‘I think my upbringing has a lot to do with how I approach big challenges like making that step up. I’m excited by the struggle, not daunted by it.’
Senatla’s path to where he finds himself now was indeed a struggle. Born in Welkom, he never made it to the Free State’s Springbok factory, Grey College. Indeed, rugby was well down his list of favourite sports, with football – ‘I thought I would go pro’ – athletics and tennis all trumping it.
Despite representing the Griffons at every age group, the game only captured his heart and imagination after school while he was at the Harmony Sports Academy. He was snapped up by the Central University of Technology and then represented Free State at U19 and U21 levels, which put him in the shop window. Then sevens invested in him. The returns have been very good to date.
‘As a young athlete I never got an easy ride. I was never the most talented in any of the sports I participated in, so I tried to make up for what I lacked in talent with hard work and determination,’ he says. ‘When I started playing junior provincial rugby I realised quickly what my strengths were and how to make a consistent impact. When I stepped up to the Junior Boks I had to adapt to greater demands, which I did, then I went on to play Super Rugby and again I feel like I coped well.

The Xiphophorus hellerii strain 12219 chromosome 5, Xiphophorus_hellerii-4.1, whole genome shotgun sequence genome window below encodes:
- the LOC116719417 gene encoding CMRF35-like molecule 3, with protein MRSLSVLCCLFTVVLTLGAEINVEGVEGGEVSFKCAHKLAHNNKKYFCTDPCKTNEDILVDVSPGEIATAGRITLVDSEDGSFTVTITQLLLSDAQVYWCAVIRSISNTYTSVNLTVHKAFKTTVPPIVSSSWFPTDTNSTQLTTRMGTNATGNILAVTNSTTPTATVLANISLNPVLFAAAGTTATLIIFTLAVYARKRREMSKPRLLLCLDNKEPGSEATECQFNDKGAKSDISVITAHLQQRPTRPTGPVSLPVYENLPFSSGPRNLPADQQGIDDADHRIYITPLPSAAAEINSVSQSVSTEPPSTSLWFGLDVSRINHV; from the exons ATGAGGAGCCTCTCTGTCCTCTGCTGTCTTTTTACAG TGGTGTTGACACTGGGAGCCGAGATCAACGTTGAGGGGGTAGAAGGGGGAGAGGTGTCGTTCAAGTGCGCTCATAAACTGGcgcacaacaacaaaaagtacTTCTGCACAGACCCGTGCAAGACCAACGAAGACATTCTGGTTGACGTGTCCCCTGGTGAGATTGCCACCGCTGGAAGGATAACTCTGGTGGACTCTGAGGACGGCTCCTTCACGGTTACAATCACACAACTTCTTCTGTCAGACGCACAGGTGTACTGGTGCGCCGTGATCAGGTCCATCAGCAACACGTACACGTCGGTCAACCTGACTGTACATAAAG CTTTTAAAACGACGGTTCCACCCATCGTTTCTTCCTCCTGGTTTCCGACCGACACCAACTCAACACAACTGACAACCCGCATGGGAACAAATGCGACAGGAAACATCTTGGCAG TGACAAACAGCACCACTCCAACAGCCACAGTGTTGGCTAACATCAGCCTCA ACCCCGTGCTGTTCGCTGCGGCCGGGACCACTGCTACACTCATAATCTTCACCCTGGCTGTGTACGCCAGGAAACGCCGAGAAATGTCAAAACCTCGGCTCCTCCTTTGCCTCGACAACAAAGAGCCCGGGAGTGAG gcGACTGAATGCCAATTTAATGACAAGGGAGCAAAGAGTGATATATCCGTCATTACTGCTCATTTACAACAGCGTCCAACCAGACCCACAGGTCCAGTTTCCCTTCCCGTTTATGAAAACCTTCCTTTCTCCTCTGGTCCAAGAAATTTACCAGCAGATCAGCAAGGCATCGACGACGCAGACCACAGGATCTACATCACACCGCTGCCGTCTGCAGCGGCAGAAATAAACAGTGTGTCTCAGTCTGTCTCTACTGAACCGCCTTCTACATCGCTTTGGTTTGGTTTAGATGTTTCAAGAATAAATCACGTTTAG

‘Sevens at the elite level is a whole new learning curve, and it was tough at first but I pushed through and now I feel like I can survive and thrive. I’ve always been an underdog and I’ve never been one to want instant gratification for my efforts.
‘When my time comes to concentrate on 15-man rugby and push for Springbok selection, that will be another challenge I’ll have to master. I ain’t scared, though,’ he adds with endearing confidence that never spills over into arrogance.
Ultimately, Western Province hope Senatla will extend his stay at the union post-Olympics (there are likely to be a number of suitors) and fill the void left by the dynamic Gio Aplon and Bryan Habana. They further hope that he, in combination with their other sevens graduates, among them Cheslin Kolbe and Juan de Jongh, will form the nucleus of a potent back division that could remedy their now chronic attacking woes.
‘It’s early days but I enjoy being part of a team with so many like-minded attacking players,’ Senatla says. ‘There’s potential for the backline to develop into a really, really good one, especially with Cheslin and Juan around and some exciting youngsters coming through. I just want to be part of a team that is free to express itself on attack and that’s the philosophy at Western Province. Hopefully I can contribute to success in the Currie Cup and then help take the union back to the top in Super Rugby.’
But first, there’s the small matter of Olympic gold.
– This article first appeared in the October 2014 issue of SA Rugby magazine